Uganda Vinci faces tall order to win hearts and minds

by Business Times
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coffee

In February last year (2022), Uganda’s coffee industry was thrown into confusion by an announcement that the country had suspended its membership of the International Coffee Organisation (ICO) for a period of two years.

It was then later revealed that the government was babysitting a new venture called the Uganda Vinci Coffee Company Limited. When the issue came up in parliament, a host of legislators complained about being ambushed, resulting in a round of heated debates and recriminations.

Given the importance of coffee to the country’s economy, the uproar was not unexpected. After crude oil, coffee is the most traded commodity in the global market and one of the leading sources of foreign exchange for Uganda. However, the inequalities of this business are also cause for real concern. Starbucks, the world’s leader in over-the-counter branded coffee sales, owns only one farm located in Costa Rica. In the 12 months ending December 2022 the American company made a profit of $22 billion.

In comparison during the same period, Uganda which ranks among the top 10 coffee producing countries worldwide, earned a mere $900 million. That is just four percent of Starbucks’ profits.

A 2021 study published under the auspices of MDPI, a Swiss research consultancy, showed that despite the increase in consumption and production of coffee, producing countries are losing power to importing countries. This is causing wealth and added value to remain in developed countries, and therefore inequalities between developed, and developing countries continue to increase.

Even though the world market for green coffee is growing and generating more economic value, this is not reflected in the producing countries, as most of the wealth it provides remains in the importing countries and not in the producers.

For years, this situation has caused President Yoweri Museveni a deep sense of indignation. Sometime in 2015, he even tried to convince Nestle Group, the owners of Nescafe, to build a soluble coffee plant in Uganda. Instead, the Swiss company chose to expand their instant coffee manufacturing operations in South Africa, probably because of the superior logistics and other support infrastructure.

While giving the State of the Nation address to Parliament in June 2022, Museveni told legislators and Ugandans as a whole, of the urgent need to forcefully give the value- addition agenda a big push.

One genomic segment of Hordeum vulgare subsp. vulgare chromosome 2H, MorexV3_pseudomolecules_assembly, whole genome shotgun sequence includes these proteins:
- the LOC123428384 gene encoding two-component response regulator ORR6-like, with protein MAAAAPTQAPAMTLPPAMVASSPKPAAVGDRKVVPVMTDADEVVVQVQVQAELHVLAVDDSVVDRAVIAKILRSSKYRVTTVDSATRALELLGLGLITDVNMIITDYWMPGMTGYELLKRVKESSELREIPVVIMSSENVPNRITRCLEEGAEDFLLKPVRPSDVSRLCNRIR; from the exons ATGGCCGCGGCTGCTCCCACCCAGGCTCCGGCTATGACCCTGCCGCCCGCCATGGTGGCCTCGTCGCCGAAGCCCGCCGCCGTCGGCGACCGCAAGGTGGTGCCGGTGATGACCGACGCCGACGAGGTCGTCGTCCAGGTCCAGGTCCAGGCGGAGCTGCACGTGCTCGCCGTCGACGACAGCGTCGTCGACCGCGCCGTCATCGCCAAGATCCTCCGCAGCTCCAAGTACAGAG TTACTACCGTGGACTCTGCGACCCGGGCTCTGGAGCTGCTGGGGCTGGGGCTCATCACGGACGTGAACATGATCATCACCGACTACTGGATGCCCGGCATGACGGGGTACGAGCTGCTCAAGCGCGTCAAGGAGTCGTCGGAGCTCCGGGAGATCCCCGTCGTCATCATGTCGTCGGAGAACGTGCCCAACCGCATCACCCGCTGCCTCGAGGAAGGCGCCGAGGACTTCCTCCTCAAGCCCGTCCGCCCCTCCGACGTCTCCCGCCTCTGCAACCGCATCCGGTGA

Uganda Vinci
President of Uganda HE Yoweri Kaguta Museveni(PHOTO/Courtesy)

He said: “The total value of coffee in the world is $460 billion. However, of this figure, the coffee-growing countries only take $25 billion. The African coffee-growing countries only take $2.4billion. When we de-hust, roast, grind, and pack here, Uganda will get more dollars and we shall also pay higher prices to our farmers. The farmers are now cheated because the biggest beneficiaries from our coffee are the external roaster. The story about blending is nonsense. That blending can be done here.”

In off-the-cuff remarks, the President then confirmed his backing of the new venture, adding that it was him who had invited Italian business woman, Enrica Pinetti as a partner to help get things moving.

There was a perception however that Uganda Vinci Coffee Company was set up in an underhanded manner. Nor were there any efforts made to consult widely with other major players in the industry. The most contentious issue being the tax incentives and preferential treatment the company would enjoy as well as the mystery surrounding Pinetti herself.

There was also some anxiety that this was a rebooted version of the defunct Coffee Marketing Board monopoly, 30 years after the government liberalized the coffee industry.

Museveni did later concede some ground, accepting to have a review of the company’s status, but just before the New Year celebrations, he reminded one and all: “I will not tolerate anybody who stands in my way of adding value to Ugandan coffee. When I bring an idea as Yoweri Museveni, I know what I am doing and I will not allow anybody to divert me unless you want problems.”